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African Examples Doctor’s vital duty to save Africa
By Harold Ayodo
Nairobi, Kenya, 22 March 2008 - The unprecedented violence that rocked parts of the country after last year’s General Election had one man worried.
Prof Dan Kaseje knew if the skirmishes escalated, many people would suffer, especially the rural poor.
During the period, many health centres remained inaccessible, especially in rural areas where the poor live.
"I kept praying that the unfolding of events would not reach alarming levels," he says.
Kaseje, a doctor, who played a pivotal role in reviving collapsed health services in war-torn countries around the world, was speaking from experience.
He knew the painful effects of war and that women and children were always the worst affected.
At 62, Kaseje has spent more than 30 years developing health programmes in Rwanda, Angola, Somalia, Sierra Leone, Liberia, Sudan, the former Zaire and Afghanistan.
"I have worked with communities in countries where health structures were destroyed and it took years to rebuild them," says Kaseje.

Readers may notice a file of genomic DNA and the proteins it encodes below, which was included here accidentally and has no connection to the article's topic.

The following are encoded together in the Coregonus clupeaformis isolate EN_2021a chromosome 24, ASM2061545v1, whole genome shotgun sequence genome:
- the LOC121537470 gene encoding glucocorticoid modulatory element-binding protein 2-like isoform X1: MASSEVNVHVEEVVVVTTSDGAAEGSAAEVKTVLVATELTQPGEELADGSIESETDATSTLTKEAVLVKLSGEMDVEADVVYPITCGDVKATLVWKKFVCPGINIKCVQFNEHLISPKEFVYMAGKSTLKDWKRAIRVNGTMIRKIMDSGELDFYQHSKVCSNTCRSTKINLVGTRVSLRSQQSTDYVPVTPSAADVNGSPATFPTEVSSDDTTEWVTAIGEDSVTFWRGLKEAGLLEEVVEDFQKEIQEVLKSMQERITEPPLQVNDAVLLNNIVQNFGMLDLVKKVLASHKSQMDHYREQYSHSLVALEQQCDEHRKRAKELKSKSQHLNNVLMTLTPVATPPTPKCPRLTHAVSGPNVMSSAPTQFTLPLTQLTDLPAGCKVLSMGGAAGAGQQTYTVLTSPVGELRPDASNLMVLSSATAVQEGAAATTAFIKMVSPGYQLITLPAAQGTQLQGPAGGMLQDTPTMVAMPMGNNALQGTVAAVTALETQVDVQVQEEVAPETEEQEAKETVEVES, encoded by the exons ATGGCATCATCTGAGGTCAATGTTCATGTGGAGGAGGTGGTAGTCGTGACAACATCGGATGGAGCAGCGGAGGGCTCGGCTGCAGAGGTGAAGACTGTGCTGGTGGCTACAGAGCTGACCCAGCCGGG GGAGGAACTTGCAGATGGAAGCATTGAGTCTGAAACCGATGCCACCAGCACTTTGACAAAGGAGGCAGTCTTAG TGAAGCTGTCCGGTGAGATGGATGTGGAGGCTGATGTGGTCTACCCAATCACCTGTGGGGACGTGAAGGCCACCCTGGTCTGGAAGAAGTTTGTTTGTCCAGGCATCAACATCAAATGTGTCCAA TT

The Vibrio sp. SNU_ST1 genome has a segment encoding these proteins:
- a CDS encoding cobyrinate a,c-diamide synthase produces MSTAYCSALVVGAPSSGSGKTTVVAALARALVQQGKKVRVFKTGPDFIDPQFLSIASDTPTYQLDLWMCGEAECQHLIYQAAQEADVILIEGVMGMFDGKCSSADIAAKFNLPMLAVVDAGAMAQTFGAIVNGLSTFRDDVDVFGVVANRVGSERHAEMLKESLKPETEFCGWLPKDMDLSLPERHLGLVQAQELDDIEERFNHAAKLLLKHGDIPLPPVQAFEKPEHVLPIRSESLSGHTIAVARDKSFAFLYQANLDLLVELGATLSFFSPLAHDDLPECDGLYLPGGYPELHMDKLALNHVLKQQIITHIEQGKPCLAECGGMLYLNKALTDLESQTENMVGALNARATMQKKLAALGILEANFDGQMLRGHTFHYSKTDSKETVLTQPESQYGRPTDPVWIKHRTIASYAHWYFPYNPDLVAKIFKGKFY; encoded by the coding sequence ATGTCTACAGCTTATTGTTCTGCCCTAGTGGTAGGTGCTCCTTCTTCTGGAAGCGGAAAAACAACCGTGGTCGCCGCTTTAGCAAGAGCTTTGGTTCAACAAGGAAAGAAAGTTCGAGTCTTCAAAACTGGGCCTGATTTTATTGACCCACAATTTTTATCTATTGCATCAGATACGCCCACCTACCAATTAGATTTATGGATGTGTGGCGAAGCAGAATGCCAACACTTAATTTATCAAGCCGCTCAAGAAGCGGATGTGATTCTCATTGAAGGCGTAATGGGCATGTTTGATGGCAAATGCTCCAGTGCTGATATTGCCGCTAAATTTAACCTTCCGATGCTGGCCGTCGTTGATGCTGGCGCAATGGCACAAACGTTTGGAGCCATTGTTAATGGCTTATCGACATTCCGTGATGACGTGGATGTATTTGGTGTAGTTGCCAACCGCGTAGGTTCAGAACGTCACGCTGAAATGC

The professor went to Rwanda immediately after the 1994 genocide, which claimed 800,000 lives.
Kaseje was also instrumental in the healing of Angola after 27 years of civil war that left more than 500,000 people dead mostly in the 1990s.
The story was the same in Sierra Leone, that experienced 11 years of civil war. About 150,000 people died and more than half the citizens were rendered homeless.
About 600,000 refugees — 12 per cent of the population — fled to neighbouring countries. More than 200,000 were women raped, and about 1,000 civilians had their limbs amputated by rebels.
"It was difficult to work in war torn countries as survivors suffered trauma and needed counselling," says Kaseje.
Other than reconstructing collapsed health centres, Kaseje is an academic who wants to see education move to higher levels.
For this reason, he founded the Great Lakes University of Kisumu (GLUK) that trains health students from across the continent.